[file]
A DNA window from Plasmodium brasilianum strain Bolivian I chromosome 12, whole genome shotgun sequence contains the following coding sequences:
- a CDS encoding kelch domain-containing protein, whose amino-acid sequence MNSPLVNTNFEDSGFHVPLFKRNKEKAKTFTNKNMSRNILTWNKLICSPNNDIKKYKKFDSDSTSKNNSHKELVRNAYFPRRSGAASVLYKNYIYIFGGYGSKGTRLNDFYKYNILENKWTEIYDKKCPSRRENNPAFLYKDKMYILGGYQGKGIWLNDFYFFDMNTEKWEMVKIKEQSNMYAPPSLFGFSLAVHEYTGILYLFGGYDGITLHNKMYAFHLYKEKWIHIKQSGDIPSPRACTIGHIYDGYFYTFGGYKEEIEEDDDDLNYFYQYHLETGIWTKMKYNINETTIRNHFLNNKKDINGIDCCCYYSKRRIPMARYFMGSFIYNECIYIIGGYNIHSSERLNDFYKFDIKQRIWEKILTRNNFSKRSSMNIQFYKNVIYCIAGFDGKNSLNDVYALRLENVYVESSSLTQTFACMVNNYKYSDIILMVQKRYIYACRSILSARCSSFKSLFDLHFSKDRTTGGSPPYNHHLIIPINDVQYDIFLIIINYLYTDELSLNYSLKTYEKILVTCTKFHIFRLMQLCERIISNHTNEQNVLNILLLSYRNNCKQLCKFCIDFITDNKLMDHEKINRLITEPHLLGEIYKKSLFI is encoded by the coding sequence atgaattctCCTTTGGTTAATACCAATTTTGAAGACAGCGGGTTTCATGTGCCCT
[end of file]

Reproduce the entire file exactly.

A DNA window from Plasmodium brasilianum strain Bolivian I chromosome 12, whole genome shotgun sequence contains the following coding sequences:
- a CDS encoding kelch domain-containing protein, whose amino-acid sequence MNSPLVNTNFEDSGFHVPLFKRNKEKAKTFTNKNMSRNILTWNKLICSPNNDIKKYKKFDSDSTSKNNSHKELVRNAYFPRRSGAASVLYKNYIYIFGGYGSKGTRLNDFYKYNILENKWTEIYDKKCPSRRENNPAFLYKDKMYILGGYQGKGIWLNDFYFFDMNTEKWEMVKIKEQSNMYAPPSLFGFSLAVHEYTGILYLFGGYDGITLHNKMYAFHLYKEKWIHIKQSGDIPSPRACTIGHIYDGYFYTFGGYKEEIEEDDDDLNYFYQYHLETGIWTKMKYNINETTIRNHFLNNKKDINGIDCCCYYSKRRIPMARYFMGSFIYNECIYIIGGYNIHSSERLNDFYKFDIKQRIWEKILTRNNFSKRSSMNIQFYKNVIYCIAGFDGKNSLNDVYALRLENVYVESSSLTQTFACMVNNYKYSDIILMVQKRYIYACRSILSARCSSFKSLFDLHFSKDRTTGGSPPYNHHLIIPINDVQYDIFLIIINYLYTDELSLNYSLKTYEKILVTCTKFHIFRLMQLCERIISNHTNEQNVLNILLLSYRNNCKQLCKFCIDFITDNKLMDHEKINRLITEPHLLGEIYKKSLFI is encoded by the coding sequence atgaattctCCTTTGGTTAATACCAATTTTGAAGACAGCGGGTTTCATGTGCCCT